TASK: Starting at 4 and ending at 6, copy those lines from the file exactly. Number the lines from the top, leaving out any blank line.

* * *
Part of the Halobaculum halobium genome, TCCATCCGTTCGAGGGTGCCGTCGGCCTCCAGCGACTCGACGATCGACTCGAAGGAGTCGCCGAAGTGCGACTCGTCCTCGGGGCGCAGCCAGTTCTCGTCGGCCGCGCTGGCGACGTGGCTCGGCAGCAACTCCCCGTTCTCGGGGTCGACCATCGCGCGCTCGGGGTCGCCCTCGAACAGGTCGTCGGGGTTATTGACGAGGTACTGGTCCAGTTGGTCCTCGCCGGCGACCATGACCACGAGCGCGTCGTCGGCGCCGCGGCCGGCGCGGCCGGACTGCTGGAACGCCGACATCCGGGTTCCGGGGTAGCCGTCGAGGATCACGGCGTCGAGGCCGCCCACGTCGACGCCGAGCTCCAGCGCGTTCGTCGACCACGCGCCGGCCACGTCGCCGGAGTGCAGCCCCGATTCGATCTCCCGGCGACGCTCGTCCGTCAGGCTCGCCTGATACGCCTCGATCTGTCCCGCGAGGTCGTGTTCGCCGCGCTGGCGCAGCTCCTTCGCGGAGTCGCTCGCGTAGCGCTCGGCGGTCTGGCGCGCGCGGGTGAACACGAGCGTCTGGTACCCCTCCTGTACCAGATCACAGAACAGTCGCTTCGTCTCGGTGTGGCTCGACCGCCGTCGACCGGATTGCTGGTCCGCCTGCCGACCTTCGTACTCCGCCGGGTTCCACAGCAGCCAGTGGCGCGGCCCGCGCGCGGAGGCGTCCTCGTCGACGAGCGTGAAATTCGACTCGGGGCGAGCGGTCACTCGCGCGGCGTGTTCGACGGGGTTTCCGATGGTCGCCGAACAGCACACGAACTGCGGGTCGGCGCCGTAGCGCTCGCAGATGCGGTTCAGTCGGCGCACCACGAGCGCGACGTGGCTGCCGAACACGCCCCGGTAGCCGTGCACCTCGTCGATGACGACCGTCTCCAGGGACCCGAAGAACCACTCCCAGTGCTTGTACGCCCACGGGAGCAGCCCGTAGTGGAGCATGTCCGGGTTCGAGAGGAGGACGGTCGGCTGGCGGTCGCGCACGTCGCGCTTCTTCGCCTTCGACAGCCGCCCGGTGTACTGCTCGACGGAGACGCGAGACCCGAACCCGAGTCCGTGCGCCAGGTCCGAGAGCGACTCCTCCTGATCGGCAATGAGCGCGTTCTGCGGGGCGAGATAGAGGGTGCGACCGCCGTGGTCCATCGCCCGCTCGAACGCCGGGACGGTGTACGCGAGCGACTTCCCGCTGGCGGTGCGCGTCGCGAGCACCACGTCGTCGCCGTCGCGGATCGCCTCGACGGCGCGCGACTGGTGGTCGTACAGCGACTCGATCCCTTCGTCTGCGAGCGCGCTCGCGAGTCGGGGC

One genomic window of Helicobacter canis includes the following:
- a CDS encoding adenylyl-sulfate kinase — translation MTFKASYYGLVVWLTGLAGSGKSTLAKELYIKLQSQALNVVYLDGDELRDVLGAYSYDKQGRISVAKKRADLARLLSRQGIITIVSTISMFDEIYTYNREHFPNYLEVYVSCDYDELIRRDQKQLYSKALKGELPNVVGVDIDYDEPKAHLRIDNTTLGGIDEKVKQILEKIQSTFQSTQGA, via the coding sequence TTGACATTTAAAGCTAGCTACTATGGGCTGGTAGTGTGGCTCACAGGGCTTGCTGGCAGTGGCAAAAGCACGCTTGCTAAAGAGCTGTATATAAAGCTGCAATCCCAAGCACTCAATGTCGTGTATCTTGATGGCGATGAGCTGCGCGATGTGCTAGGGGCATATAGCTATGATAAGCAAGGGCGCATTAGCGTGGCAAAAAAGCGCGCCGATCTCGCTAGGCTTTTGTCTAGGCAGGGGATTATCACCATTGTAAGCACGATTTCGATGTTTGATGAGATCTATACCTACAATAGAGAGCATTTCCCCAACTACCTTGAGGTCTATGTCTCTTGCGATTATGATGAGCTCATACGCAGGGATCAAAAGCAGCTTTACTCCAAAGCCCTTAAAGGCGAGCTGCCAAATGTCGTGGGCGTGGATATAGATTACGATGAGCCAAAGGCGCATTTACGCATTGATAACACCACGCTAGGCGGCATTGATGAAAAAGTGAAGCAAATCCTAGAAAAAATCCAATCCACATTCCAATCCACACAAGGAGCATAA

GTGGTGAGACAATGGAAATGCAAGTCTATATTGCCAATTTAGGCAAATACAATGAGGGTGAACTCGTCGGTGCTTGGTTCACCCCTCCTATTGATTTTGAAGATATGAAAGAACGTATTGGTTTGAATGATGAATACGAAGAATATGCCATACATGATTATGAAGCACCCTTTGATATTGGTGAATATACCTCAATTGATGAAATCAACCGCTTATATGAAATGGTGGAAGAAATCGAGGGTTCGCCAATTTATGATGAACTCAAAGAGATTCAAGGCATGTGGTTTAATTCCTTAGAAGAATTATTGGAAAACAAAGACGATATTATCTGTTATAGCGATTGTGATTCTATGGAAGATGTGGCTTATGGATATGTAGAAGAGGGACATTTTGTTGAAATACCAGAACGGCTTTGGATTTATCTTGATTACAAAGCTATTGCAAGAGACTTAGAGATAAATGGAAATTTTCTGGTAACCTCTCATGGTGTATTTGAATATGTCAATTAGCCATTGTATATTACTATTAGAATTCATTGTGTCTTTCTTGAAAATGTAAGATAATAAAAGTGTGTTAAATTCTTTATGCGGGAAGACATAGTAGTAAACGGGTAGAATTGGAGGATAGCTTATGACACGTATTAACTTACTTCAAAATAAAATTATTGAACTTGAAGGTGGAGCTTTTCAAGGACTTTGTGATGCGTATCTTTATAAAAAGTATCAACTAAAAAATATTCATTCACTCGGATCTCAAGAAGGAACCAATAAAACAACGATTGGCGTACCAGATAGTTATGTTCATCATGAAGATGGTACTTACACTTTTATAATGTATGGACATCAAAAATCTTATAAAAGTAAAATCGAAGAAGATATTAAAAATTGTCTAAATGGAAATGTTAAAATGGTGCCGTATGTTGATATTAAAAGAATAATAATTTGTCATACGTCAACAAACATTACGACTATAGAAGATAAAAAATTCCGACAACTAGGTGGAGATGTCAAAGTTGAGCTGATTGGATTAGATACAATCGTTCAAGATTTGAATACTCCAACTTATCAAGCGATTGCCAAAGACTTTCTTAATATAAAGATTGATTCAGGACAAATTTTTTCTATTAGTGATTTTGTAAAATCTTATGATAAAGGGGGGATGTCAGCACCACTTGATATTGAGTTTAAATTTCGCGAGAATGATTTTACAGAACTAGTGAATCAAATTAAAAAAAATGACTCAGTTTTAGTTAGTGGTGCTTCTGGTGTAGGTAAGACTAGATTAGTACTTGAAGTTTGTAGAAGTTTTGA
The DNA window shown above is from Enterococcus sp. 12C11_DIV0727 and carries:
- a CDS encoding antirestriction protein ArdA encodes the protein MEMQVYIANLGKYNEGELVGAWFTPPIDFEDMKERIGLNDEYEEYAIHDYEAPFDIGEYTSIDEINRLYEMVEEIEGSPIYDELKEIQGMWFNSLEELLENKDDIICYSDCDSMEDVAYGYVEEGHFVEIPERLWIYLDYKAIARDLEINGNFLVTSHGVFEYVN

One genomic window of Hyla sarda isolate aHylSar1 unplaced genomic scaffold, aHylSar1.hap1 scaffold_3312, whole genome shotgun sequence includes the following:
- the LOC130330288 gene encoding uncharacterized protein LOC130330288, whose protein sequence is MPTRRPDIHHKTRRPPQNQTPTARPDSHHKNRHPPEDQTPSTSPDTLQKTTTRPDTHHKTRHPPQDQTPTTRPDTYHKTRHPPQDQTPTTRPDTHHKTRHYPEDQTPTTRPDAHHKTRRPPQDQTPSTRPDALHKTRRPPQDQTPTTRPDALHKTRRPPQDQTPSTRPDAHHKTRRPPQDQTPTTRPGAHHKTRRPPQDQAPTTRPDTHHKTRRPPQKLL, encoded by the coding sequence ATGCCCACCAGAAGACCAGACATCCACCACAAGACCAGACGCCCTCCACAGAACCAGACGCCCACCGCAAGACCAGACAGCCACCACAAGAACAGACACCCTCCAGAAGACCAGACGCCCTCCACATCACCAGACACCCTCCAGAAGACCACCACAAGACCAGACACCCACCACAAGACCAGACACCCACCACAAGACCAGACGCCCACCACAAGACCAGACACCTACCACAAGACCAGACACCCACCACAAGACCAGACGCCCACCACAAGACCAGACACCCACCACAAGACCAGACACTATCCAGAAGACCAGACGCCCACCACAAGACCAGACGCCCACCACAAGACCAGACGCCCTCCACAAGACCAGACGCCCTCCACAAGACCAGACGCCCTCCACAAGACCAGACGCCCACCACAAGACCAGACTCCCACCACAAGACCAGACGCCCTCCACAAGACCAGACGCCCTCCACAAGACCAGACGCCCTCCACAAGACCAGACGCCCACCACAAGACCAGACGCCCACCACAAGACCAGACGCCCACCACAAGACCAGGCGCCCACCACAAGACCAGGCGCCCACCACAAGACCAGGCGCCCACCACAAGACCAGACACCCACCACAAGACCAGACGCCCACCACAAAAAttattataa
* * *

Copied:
GTGGTGAGACAATGGAAATGCAAGTCTATATTGCCAATTTAGGCAAATACAATGAGGGTGAACTCGTCGGTGCTTGGTTCACCCCTCCTATTGATTTTGAAGATATGAAAGAACGTATTGGTTTGAATGATGAATACGAAGAATATGCCATACATGATTATGAAGCACCCTTTGATATTGGTGAATATACCTCAATTGATGAAATCAACCGCTTATATGAAATGGTGGAAGAAATCGAGGGTTCGCCAATTTATGATGAACTCAAAGAGATTCAAGGCATGTGGTTTAATTCCTTAGAAGAATTATTGGAAAACAAAGACGATATTATCTGTTATAGCGATTGTGATTCTATGGAAGATGTGGCTTATGGATATGTAGAAGAGGGACATTTTGTTGAAATACCAGAACGGCTTTGGATTTATCTTGATTACAAAGCTATTGCAAGAGACTTAGAGATAAATGGAAATTTTCTGGTAACCTCTCATGGTGTATTTGAATATGTCAATTAGCCATTGTATATTACTATTAGAATTCATTGTGTCTTTCTTGAAAATGTAAGATAATAAAAGTGTGTTAAATTCTTTATGCGGGAAGACATAGTAGTAAACGGGTAGAATTGGAGGATAGCTTATGACACGTATTAACTTACTTCAAAATAAAATTATTGAACTTGAAGGTGGAGCTTTTCAAGGACTTTGTGATGCGTATCTTTATAAAAAGTATCAACTAAAAAATATTCATTCACTCGGATCTCAAGAAGGAACCAATAAAACAACGATTGGCGTACCAGATAGTTATGTTCATCATGAAGATGGTACTTACACTTTTATAATGTATGGACATCAAAAATCTTATAAAAGTAAAATCGAAGAAGATATTAAAAATTGTCTAAATGGAAATGTTAAAATGGTGCCGTATGTTGATATTAAAAGAATAATAATTTGTCATACGTCAACAAACATTACGACTATAGAAGATAAAAAATTCCGACAACTAGGTGGAGATGTCAAAGTTGAGCTGATTGGATTAGATACAATCGTTCAAGATTTGAATACTCCAACTTATCAAGCGATTGCCAAAGACTTTCTTAATATAAAGATTGATTCAGGACAAATTTTTTCTATTAGTGATTTTGTAAAATCTTATGATAAAGGGGGGATGTCAGCACCACTTGATATTGAGTTTAAATTTCGCGAGAATGATTTTACAGAACTAGTGAATCAAATTAAAAAAAATGACTCAGTTTTAGTTAGTGGTGCTTCTGGTGTAGGTAAGACTAGATTAGTACTTGAAGTTTGTAGAAGTTTTGA
The DNA window shown above is from Enterococcus sp. 12C11_DIV0727 and carries:
- a CDS encoding antirestriction protein ArdA encodes the protein MEMQVYIANLGKYNEGELVGAWFTPPIDFEDMKERIGLNDEYEEYAIHDYEAPFDIGEYTSIDEINRLYEMVEEIEGSPIYDELKEIQGMWFNSLEELLENKDDIICYSDCDSMEDVAYGYVEEGHFVEIPERLWIYLDYKAIARDLEINGNFLVTSHGVFEYVN